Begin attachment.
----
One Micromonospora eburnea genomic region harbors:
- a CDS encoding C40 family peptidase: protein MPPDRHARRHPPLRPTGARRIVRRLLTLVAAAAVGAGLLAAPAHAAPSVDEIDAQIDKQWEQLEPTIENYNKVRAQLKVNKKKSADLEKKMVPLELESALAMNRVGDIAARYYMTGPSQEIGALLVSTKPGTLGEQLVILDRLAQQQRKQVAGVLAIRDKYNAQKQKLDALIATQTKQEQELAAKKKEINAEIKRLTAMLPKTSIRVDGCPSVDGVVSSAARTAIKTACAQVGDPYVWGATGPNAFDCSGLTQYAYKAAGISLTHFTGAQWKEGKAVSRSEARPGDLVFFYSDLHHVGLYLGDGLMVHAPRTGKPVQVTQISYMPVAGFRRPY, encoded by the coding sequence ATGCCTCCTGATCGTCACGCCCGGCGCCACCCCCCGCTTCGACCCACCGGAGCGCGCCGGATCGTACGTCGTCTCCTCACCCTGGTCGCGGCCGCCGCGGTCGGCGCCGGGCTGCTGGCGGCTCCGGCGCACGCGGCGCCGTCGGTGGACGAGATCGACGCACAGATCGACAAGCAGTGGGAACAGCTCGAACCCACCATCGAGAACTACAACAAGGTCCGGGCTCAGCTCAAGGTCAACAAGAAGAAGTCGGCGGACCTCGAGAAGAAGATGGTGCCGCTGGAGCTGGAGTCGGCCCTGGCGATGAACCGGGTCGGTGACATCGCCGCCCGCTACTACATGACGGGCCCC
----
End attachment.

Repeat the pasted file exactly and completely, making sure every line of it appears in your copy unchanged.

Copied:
One Micromonospora eburnea genomic region harbors:
- a CDS encoding C40 family peptidase: protein MPPDRHARRHPPLRPTGARRIVRRLLTLVAAAAVGAGLLAAPAHAAPSVDEIDAQIDKQWEQLEPTIENYNKVRAQLKVNKKKSADLEKKMVPLELESALAMNRVGDIAARYYMTGPSQEIGALLVSTKPGTLGEQLVILDRLAQQQRKQVAGVLAIRDKYNAQKQKLDALIATQTKQEQELAAKKKEINAEIKRLTAMLPKTSIRVDGCPSVDGVVSSAARTAIKTACAQVGDPYVWGATGPNAFDCSGLTQYAYKAAGISLTHFTGAQWKEGKAVSRSEARPGDLVFFYSDLHHVGLYLGDGLMVHAPRTGKPVQVTQISYMPVAGFRRPY, encoded by the coding sequence ATGCCTCCTGATCGTCACGCCCGGCGCCACCCCCCGCTTCGACCCACCGGAGCGCGCCGGATCGTACGTCGTCTCCTCACCCTGGTCGCGGCCGCCGCGGTCGGCGCCGGGCTGCTGGCGGCTCCGGCGCACGCGGCGCCGTCGGTGGACGAGATCGACGCACAGATCGACAAGCAGTGGGAACAGCTCGAACCCACCATCGAGAACTACAACAAGGTCCGGGCTCAGCTCAAGGTCAACAAGAAGAAGTCGGCGGACCTCGAGAAGAAGATGGTGCCGCTGGAGCTGGAGTCGGCCCTGGCGATGAACCGGGTCGGTGACATCGCCGCCCGCTACTACATGACGGGCCCC